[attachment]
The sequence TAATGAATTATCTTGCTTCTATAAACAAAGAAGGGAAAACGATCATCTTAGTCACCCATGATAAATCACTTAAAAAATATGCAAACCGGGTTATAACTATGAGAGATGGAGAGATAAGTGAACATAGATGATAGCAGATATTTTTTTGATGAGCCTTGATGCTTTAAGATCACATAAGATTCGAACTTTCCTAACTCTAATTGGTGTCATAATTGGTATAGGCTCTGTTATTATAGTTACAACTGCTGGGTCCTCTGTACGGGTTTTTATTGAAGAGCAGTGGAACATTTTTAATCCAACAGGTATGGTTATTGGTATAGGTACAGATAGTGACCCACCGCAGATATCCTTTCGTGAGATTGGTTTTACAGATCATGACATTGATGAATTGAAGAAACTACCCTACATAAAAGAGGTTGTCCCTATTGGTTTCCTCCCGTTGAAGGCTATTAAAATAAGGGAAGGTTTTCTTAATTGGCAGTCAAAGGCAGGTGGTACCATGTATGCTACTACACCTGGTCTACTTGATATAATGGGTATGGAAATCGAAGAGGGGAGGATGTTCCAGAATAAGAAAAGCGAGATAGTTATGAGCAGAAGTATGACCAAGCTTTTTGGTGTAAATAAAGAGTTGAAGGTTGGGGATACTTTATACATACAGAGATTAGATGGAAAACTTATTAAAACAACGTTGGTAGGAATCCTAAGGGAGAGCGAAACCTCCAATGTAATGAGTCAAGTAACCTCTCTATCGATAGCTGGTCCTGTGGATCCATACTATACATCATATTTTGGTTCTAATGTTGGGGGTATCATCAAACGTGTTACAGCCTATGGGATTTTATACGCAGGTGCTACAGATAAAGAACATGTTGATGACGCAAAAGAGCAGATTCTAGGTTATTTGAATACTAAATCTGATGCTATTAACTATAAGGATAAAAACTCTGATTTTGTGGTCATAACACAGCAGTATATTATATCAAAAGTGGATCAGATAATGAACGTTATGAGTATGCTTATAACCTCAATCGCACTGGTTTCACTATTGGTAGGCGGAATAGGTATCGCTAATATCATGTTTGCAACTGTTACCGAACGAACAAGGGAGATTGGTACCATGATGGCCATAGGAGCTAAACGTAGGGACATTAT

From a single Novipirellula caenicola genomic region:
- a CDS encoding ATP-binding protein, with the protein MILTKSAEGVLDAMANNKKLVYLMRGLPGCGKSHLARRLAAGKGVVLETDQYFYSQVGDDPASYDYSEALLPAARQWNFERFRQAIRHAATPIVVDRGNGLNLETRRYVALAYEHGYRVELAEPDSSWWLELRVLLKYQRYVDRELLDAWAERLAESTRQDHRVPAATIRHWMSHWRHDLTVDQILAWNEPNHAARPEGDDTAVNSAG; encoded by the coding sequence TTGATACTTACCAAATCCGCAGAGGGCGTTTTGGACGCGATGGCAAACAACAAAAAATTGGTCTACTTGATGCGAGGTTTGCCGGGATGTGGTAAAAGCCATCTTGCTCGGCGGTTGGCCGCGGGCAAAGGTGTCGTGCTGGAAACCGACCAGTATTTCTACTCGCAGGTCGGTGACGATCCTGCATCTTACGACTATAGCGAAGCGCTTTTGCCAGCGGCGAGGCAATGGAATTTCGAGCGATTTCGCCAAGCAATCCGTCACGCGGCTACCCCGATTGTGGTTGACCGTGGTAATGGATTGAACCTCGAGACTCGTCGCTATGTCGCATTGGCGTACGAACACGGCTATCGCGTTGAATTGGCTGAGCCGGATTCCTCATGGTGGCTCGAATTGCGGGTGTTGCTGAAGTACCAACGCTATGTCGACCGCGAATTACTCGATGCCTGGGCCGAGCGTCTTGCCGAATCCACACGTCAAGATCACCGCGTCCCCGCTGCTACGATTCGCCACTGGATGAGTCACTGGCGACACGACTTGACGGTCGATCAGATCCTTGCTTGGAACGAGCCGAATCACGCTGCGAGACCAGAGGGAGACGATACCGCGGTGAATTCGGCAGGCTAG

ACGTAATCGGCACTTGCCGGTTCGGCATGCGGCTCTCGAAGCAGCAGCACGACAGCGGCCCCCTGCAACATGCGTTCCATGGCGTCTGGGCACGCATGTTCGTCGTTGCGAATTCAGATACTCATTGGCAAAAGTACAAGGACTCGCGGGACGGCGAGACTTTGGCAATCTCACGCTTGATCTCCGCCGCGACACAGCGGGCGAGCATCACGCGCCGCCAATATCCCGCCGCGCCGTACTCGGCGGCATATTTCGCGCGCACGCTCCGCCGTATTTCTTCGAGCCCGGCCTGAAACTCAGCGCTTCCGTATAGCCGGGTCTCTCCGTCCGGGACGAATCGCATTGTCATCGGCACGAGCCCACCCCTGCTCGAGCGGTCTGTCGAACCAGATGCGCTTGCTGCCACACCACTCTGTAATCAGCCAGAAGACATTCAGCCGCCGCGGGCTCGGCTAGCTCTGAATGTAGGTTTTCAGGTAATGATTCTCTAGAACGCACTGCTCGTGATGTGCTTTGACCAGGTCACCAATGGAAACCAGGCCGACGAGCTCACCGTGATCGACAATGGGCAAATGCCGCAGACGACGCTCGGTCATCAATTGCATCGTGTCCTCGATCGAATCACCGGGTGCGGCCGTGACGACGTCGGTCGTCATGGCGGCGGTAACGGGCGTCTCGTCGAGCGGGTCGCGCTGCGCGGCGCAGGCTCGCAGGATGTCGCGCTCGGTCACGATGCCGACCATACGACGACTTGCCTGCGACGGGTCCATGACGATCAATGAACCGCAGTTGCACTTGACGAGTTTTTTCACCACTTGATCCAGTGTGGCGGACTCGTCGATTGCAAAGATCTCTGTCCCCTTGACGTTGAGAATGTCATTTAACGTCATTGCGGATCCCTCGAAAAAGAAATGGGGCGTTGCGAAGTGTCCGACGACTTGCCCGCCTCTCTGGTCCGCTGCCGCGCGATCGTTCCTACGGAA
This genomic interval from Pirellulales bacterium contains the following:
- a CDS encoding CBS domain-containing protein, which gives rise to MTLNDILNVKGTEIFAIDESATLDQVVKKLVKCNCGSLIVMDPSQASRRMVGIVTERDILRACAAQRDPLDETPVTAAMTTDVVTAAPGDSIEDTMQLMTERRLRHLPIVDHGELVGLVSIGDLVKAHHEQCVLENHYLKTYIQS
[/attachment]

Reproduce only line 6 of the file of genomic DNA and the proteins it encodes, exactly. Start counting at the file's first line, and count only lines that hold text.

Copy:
- a CDS encoding CBS domain-containing protein, which gives rise to MTLNDILNVKGTEIFAIDESATLDQVVKKLVKCNCGSLIVMDPSQASRRMVGIVTERDILRACAAQRDPLDETPVTAAMTTDVVTAAPGDSIEDTMQLMTERRLRHLPIVDHGELVGLVSIGDLVKAHHEQCVLENHYLKTYIQS